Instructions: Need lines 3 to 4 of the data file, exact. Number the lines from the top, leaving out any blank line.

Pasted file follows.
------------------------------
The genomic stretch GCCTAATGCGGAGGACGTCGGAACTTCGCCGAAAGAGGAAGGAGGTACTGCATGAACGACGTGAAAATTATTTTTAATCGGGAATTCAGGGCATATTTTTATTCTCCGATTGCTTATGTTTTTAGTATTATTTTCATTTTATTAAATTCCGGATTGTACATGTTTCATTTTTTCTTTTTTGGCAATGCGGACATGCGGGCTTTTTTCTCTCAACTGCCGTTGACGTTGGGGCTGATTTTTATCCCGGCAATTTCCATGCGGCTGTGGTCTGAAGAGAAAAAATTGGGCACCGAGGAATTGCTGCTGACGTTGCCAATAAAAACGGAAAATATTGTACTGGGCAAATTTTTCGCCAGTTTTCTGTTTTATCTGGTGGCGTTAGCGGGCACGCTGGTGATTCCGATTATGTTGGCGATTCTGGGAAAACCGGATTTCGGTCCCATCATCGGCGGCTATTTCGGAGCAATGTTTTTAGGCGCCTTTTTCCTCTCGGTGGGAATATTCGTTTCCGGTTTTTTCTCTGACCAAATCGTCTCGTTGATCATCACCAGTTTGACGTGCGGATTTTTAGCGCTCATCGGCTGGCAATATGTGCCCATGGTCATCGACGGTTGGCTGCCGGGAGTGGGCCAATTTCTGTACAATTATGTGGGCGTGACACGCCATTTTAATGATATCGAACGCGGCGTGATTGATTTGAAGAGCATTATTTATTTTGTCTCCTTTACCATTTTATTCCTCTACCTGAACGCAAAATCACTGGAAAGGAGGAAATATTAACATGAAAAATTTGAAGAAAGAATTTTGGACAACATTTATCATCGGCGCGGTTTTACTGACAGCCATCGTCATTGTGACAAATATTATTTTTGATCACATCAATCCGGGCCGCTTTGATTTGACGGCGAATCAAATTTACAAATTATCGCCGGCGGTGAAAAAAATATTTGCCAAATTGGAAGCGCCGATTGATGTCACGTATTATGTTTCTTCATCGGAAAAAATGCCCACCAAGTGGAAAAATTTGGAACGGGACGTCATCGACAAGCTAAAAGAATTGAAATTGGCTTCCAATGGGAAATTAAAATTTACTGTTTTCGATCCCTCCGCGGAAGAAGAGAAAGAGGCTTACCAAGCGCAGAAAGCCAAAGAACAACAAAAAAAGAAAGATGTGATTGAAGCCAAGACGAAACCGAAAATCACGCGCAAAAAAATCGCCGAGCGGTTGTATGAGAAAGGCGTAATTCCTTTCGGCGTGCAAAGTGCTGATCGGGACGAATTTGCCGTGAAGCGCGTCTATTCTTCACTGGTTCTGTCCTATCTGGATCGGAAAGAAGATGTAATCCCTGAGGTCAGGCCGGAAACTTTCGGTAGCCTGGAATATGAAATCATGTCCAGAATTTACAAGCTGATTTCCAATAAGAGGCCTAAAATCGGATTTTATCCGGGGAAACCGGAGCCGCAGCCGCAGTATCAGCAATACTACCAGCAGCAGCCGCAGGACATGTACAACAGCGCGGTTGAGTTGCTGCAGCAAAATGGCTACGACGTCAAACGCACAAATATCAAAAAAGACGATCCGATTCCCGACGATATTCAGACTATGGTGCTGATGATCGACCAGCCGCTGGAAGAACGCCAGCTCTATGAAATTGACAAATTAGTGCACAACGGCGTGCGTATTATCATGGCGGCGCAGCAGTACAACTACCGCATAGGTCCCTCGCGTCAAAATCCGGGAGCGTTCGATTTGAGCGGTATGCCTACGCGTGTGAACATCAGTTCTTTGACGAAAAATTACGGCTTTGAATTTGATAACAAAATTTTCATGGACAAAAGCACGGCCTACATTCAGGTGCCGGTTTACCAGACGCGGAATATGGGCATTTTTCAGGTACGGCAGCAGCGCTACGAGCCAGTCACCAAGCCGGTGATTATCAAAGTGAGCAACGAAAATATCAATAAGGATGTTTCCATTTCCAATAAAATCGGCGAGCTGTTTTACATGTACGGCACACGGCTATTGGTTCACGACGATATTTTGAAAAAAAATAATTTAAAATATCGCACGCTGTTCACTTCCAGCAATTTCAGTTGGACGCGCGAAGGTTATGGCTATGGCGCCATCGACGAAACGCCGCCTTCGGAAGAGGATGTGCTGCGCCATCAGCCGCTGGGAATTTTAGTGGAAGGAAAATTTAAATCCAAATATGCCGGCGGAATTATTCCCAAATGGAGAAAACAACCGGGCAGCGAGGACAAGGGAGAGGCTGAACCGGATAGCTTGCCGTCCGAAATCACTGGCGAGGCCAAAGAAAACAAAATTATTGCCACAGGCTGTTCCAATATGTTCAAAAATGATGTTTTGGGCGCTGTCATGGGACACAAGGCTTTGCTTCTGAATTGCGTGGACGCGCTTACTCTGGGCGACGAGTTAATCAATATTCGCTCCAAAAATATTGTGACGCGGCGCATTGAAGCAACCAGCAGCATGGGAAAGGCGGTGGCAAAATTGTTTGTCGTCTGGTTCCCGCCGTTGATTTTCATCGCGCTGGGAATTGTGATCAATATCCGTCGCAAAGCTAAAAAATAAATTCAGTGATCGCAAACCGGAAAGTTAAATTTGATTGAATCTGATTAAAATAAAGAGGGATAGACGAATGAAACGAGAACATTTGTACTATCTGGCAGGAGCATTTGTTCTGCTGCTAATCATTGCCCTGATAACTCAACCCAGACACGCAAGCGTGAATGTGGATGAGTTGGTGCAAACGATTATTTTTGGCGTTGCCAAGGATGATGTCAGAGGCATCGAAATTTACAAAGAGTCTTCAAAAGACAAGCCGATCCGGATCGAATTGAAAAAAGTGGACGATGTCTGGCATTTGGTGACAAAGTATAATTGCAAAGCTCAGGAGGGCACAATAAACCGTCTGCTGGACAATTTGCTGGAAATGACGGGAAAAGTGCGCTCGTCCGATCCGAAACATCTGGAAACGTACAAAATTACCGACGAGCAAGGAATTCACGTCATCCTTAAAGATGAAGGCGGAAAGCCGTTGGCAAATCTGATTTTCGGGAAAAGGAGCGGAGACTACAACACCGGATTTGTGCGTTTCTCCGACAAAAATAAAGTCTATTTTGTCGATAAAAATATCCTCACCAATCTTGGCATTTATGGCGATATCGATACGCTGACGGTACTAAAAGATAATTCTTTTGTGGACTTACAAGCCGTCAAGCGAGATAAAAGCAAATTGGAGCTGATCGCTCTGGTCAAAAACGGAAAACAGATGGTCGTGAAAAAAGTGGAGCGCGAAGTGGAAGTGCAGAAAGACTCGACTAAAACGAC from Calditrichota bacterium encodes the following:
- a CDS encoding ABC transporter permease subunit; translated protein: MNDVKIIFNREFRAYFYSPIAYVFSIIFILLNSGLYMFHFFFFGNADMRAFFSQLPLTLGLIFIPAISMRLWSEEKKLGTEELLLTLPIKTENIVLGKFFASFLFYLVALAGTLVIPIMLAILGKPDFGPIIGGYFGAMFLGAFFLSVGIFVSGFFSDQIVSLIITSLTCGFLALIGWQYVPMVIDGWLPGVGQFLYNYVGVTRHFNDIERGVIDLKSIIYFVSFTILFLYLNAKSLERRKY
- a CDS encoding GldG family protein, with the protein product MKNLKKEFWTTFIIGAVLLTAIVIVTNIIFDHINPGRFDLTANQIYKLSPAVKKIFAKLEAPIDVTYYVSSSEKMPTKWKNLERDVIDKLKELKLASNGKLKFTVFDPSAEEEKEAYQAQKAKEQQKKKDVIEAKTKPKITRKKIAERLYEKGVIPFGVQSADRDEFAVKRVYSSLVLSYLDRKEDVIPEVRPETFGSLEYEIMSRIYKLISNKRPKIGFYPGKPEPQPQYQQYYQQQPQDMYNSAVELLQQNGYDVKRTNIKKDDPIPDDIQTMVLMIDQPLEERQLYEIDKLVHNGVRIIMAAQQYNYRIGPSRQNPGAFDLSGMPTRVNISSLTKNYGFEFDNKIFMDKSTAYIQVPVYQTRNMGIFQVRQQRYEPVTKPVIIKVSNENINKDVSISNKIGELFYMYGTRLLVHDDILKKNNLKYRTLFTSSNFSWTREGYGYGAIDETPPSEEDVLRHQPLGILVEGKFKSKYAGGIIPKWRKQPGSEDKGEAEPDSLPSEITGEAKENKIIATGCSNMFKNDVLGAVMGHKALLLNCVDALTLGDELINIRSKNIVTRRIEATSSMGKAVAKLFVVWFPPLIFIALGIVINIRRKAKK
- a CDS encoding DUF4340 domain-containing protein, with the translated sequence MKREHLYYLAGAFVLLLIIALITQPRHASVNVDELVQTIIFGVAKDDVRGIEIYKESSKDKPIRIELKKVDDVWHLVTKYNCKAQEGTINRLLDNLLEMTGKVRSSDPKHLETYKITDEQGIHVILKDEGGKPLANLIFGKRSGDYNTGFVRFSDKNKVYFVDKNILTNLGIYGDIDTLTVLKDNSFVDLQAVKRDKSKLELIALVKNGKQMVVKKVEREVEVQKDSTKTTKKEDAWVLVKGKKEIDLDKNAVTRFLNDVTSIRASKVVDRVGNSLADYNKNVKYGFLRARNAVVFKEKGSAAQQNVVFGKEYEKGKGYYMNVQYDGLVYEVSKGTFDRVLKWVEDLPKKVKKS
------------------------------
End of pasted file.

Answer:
- a CDS encoding GldG family protein, with the protein product MKNLKKEFWTTFIIGAVLLTAIVIVTNIIFDHINPGRFDLTANQIYKLSPAVKKIFAKLEAPIDVTYYVSSSEKMPTKWKNLERDVIDKLKELKLASNGKLKFTVFDPSAEEEKEAYQAQKAKEQQKKKDVIEAKTKPKITRKKIAERLYEKGVIPFGVQSADRDEFAVKRVYSSLVLSYLDRKEDVIPEVRPETFGSLEYEIMSRIYKLISNKRPKIGFYPGKPEPQPQYQQYYQQQPQDMYNSAVELLQQNGYDVKRTNIKKDDPIPDDIQTMVLMIDQPLEERQLYEIDKLVHNGVRIIMAAQQYNYRIGPSRQNPGAFDLSGMPTRVNISSLTKNYGFEFDNKIFMDKSTAYIQVPVYQTRNMGIFQVRQQRYEPVTKPVIIKVSNENINKDVSISNKIGELFYMYGTRLLVHDDILKKNNLKYRTLFTSSNFSWTREGYGYGAIDETPPSEEDVLRHQPLGILVEGKFKSKYAGGIIPKWRKQPGSEDKGEAEPDSLPSEITGEAKENKIIATGCSNMFKNDVLGAVMGHKALLLNCVDALTLGDELINIRSKNIVTRRIEATSSMGKAVAKLFVVWFPPLIFIALGIVINIRRKAKK
- a CDS encoding DUF4340 domain-containing protein, with the translated sequence MKREHLYYLAGAFVLLLIIALITQPRHASVNVDELVQTIIFGVAKDDVRGIEIYKESSKDKPIRIELKKVDDVWHLVTKYNCKAQEGTINRLLDNLLEMTGKVRSSDPKHLETYKITDEQGIHVILKDEGGKPLANLIFGKRSGDYNTGFVRFSDKNKVYFVDKNILTNLGIYGDIDTLTVLKDNSFVDLQAVKRDKSKLELIALVKNGKQMVVKKVEREVEVQKDSTKTTKKEDAWVLVKGKKEIDLDKNAVTRFLNDVTSIRASKVVDRVGNSLADYNKNVKYGFLRARNAVVFKEKGSAAQQNVVFGKEYEKGKGYYMNVQYDGLVYEVSKGTFDRVLKWVEDLPKKVKKS